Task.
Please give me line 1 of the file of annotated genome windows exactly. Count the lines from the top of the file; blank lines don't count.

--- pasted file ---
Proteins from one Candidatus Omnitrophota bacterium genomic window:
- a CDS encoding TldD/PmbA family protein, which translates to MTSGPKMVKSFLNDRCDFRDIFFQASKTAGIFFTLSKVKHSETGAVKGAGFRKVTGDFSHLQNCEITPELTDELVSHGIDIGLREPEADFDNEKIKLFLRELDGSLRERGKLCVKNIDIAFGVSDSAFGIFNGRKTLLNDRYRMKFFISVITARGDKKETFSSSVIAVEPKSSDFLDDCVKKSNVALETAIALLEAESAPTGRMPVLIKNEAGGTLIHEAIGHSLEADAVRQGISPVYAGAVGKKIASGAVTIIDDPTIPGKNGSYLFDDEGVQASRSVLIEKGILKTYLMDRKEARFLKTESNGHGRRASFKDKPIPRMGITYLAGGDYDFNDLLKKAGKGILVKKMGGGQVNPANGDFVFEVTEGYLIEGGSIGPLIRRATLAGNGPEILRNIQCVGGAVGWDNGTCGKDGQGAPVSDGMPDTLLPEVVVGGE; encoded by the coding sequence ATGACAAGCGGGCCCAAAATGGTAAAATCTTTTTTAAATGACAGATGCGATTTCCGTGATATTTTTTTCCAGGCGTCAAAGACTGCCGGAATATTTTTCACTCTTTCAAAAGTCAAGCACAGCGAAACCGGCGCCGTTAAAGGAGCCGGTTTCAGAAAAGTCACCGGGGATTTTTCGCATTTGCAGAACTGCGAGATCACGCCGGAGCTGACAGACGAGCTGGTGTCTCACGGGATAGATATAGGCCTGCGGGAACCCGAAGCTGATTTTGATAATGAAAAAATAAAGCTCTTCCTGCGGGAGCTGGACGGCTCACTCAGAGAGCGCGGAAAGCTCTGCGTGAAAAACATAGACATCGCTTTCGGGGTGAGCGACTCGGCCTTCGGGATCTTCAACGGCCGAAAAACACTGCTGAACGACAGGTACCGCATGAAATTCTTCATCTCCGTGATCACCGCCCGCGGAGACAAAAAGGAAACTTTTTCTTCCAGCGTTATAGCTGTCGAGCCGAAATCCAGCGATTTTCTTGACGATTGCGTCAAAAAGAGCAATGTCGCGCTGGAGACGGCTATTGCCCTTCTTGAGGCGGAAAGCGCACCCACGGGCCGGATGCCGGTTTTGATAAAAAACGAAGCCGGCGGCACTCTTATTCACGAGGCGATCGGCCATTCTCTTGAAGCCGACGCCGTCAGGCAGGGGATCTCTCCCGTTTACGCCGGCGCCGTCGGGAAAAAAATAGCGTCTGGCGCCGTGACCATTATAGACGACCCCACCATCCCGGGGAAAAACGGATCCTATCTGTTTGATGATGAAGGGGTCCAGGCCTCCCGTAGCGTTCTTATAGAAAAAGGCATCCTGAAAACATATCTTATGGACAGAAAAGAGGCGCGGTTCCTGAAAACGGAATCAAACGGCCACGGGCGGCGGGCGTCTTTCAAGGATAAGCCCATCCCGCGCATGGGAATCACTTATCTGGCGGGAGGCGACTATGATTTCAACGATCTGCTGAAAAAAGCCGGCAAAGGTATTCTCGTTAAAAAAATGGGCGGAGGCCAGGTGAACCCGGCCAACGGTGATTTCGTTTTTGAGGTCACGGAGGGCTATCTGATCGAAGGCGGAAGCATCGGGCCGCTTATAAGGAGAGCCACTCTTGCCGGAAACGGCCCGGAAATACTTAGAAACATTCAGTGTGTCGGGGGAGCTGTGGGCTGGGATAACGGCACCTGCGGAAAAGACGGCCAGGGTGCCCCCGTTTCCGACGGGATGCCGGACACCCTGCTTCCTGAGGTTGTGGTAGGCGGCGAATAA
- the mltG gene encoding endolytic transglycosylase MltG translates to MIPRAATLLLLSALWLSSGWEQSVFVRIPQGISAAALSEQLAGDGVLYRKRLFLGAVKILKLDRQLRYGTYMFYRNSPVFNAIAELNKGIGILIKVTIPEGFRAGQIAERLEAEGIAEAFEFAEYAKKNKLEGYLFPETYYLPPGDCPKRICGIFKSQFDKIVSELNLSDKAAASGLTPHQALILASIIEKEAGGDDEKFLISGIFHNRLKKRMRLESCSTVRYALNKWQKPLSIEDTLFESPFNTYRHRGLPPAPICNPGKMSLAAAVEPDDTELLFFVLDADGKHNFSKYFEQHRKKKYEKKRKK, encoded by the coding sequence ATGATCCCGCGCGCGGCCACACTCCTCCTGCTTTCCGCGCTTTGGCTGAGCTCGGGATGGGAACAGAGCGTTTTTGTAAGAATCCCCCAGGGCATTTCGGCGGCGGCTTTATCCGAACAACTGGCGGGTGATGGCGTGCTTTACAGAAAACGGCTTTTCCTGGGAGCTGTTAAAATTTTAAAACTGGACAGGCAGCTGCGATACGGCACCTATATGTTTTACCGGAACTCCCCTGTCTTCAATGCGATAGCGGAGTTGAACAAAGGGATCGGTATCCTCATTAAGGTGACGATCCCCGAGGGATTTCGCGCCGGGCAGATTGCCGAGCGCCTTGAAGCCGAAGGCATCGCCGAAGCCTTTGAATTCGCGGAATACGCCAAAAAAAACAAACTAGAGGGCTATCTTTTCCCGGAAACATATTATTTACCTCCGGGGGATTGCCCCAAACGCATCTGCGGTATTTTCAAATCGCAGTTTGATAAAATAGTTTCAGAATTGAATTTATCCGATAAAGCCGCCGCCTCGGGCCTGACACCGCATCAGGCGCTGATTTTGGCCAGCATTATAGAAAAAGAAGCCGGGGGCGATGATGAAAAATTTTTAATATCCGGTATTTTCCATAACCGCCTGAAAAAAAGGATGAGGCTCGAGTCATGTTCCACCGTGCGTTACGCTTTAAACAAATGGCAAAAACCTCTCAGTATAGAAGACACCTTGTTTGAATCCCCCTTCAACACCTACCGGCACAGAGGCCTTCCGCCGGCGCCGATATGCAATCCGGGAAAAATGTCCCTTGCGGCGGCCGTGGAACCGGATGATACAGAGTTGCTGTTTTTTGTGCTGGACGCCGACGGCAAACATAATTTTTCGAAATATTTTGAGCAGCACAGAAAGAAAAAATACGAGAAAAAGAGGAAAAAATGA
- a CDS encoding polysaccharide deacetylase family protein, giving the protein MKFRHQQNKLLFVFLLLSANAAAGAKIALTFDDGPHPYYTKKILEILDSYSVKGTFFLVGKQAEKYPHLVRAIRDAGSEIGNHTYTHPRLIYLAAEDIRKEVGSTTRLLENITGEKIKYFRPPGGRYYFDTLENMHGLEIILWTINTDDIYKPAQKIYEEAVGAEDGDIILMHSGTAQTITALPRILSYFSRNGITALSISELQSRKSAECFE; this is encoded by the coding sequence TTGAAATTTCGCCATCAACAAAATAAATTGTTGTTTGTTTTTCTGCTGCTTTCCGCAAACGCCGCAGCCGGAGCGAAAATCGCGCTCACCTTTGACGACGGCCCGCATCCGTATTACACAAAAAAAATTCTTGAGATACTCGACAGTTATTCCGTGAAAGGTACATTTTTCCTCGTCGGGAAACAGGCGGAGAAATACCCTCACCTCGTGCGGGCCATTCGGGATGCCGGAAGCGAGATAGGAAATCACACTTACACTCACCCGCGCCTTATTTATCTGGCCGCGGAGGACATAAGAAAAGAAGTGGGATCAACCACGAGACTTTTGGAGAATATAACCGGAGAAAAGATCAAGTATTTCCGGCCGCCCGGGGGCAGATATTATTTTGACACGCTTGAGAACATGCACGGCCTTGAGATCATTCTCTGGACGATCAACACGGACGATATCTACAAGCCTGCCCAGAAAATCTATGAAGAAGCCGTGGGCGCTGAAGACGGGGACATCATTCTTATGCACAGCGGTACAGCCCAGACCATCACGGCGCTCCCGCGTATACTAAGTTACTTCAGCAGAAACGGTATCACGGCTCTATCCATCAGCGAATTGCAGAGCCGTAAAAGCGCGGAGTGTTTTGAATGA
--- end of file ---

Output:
Proteins from one Candidatus Omnitrophota bacterium genomic window: